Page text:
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Former ballerina, Harvard grad may have created the next big thing in fitness

Former ballerina and Harvard alumna Brynn Putnam believes our fascination with our image is fueling the next big trend in fitness.
CBS News' Michelle Miller works out with MIRROR's Vice President of Fitness, Kailee Combs. (CBS News)

Former ballerina and Harvard alumna Brynn Putnam believes our fascination with our image is fueling the next big trend in fitness.

"There's something really magical about seeing yourself in the mirror and seeing yourself working hard," said Putnam.

She calls her invention MIRROR. When it's off, that's all that it is. But turn it on and your very own personal trainer is staring back at you -- with instructive workouts live or on demand.

MIRROR's Vice President of Fitness is Kailee Combs. "Is it the same rush you get when you're actually in a gym live?" CBS News' Michelle Miller asked. "It's almost like even more of a rush. Eventually we're going to have thousands of people that pop up on that screen," said Combs.

"Just, like, the idea that we can reach so many people with this MIRROR makes it really exciting," Combs said.

The device was test marketed in 100 homes, connecting phones to an app that learns the goals, injuries and preferences of users. Classes range from cardio and strength to yoga.

Biologist Joey Pakes-Nelson is using MIRROR to train for her first marathon. "I don't think that without those cross training workouts, the Pilates, the barre, the strength, I would be able to run the distances that I can run today. I think I just would have injured myself earlier on in my training," said Pakes-Nelson. "So I'm much more fit now than when I started using the MIRROR."

Putnam herself spent years as a professional dancer transitioning into full-time fitness as the owner of a small studio inside a church.

"The catch was that every Saturday we had to give the space back to the church for Sunday services and then reset the space on Sunday," said Putnam. "It meant we had to actually figure out how to design and build original fitness equipment that would be wall mounted."

The Refine Method Studio expanded to three New York City locations, but with a newborn, Putnam found it difficult to get to her own studios.

"I started to think about how I could take the studio experience that we built at Refine and bring it to people in home, largely because it was something I needed myself. But I didn't want to put a big piece of cardio equipment or a bike or treadmill into my home," said Putnam.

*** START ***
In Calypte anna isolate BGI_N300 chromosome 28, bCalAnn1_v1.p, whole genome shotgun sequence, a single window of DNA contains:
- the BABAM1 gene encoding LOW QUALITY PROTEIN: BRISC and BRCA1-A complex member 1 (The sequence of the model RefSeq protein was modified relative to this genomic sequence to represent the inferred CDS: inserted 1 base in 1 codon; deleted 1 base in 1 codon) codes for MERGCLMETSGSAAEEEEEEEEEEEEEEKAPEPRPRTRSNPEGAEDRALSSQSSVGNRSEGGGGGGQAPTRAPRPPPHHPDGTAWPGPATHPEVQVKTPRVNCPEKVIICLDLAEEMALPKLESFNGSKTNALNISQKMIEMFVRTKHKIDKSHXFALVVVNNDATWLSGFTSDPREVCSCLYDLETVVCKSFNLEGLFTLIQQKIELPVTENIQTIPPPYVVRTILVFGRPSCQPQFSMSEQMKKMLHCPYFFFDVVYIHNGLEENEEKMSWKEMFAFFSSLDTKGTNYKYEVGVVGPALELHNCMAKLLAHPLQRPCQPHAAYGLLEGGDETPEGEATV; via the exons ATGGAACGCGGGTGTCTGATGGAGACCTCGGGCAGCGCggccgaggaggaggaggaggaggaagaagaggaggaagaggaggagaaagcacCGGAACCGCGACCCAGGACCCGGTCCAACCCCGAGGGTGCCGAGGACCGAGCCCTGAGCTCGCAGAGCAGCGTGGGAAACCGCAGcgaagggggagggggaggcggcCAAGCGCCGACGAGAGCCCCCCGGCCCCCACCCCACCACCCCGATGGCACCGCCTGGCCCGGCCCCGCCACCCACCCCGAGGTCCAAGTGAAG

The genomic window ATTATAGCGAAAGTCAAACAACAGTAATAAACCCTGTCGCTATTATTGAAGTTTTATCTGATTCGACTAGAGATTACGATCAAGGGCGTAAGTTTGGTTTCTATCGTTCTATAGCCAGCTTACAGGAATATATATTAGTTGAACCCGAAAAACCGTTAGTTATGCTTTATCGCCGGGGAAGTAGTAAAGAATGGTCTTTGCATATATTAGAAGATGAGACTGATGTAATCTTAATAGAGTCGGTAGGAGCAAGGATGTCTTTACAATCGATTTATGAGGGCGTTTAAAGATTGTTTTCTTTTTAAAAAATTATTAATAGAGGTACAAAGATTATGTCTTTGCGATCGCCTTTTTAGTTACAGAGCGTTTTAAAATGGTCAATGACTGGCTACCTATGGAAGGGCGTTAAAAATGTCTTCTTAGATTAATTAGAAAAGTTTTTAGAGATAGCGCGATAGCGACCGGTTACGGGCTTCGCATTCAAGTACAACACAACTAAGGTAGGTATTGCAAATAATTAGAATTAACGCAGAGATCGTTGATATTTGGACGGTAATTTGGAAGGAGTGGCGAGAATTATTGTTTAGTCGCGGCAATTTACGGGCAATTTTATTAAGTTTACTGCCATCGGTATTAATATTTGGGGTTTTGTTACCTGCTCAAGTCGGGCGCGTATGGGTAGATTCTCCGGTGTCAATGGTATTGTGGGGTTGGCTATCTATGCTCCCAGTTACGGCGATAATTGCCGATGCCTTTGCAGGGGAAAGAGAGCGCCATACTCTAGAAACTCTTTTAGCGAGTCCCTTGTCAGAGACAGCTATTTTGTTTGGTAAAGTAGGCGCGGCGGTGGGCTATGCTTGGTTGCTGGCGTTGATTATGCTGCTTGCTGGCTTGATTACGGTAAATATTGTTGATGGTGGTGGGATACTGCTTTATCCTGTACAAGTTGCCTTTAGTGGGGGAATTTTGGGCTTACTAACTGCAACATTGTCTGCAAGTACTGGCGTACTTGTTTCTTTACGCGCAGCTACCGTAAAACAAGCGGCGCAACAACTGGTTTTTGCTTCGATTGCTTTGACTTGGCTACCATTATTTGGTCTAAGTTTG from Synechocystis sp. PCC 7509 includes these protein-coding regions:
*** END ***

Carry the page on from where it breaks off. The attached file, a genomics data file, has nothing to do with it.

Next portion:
However, connected home fitness equipment is all the rage, with Peloton leading the pack.

The company has sold hundreds of thousands of bikes, raising nearly a billion dollars from investors since 2012. Peloton hopes to continue the streak with a $4,000 treadmill. Other products are also emerging, like the $3,000 digital strength training system, Tonal.

MIRROR sells for $1,495 with a $39 monthly membership that provides unlimited classes, which are all filmed at MIRROR's New York City office.

"A lot of consumers might look at that big ticket of $1500 and run away a little bit right now," said CNET executive editor Sharon Profis. "But that cost will come down and when it does we expect at home workouts to be an even bigger trend."

Profis said brick-and-mortar gyms might just try to get in on the action. "You can imagine a traditional gym or boutique gym also offering at-home workout options. … This would actually bridge the gap between gyms and the home, which is what consumers are looking for and is exactly why they're reaching for these products."

Investors have bought in to MIRROR, seeding the start-up with $38 million. Brynn Putnam says what helps MIRROR further stand apart is the upcoming option to activate a camera and microphone for true one-on-one training.

When asked how she can make the product hack-proof, Putnam said MIRROR comes with a physical lens cap, and "you need to have your phone with your password in front of your MIRROR and then there is a pin pairing process so we can ensure you're the one using your device."

Putnam doesn't expect customers to cancel their gym memberships, just up their game as they zero in on their reflection.

"Is it vanity?" asked Michelle Miller. "I think it's confidence," said Putnam. "Vanity has a negative connotation. But we spend so much time looking in the mirror criticizing ourselves or poking at ourselves. This is an opportunity to look in the mirror and give yourself a high five."

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